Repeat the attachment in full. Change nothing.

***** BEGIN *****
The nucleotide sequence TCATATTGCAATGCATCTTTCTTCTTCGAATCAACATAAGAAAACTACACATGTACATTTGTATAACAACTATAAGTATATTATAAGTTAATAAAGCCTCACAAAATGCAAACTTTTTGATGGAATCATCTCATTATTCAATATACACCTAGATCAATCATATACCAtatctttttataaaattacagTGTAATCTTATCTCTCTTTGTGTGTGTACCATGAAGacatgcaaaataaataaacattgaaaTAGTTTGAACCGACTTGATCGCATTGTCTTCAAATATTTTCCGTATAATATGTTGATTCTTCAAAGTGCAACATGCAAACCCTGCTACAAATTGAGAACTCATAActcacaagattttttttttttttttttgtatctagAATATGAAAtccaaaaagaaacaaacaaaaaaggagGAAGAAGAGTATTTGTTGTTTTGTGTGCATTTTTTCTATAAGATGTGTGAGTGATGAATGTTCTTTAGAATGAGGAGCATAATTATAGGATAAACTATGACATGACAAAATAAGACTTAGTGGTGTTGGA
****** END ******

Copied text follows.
The nucleotide sequence TCATATTGCAATGCATCTTTCTTCTTCGAATCAACATAAGAAAACTACACATGTACATTTGTATAACAACTATAAGTATATTATAAGTTAATAAAGCCTCACAAAATGCAAACTTTTTGATGGAATCATCTCATTATTCAATATACACCTAGATCAATCATATACCAtatctttttataaaattacagTGTAATCTTATCTCTCTTTGTGTGTGTACCATGAAGacatgcaaaataaataaacattgaaaTAGTTTGAACCGACTTGATCGCATTGTCTTCAAATATTTTCCGTATAATATGTTGATTCTTCAAAGTGCAACATGCAAACCCTGCTACAAATTGAGAACTCATAActcacaagattttttttttttttttttgtatctagAATATGAAAtccaaaaagaaacaaacaaaaaaggagGAAGAAGAGTATTTGTTGTTTTGTGTGCATTTTTTCTATAAGATGTGTGAGTGATGAATGTTCTTTAGAATGAGGAGCATAATTATAGGATAAACTATGACATGACAAAATAAGACTTAGTGGTGTTGGA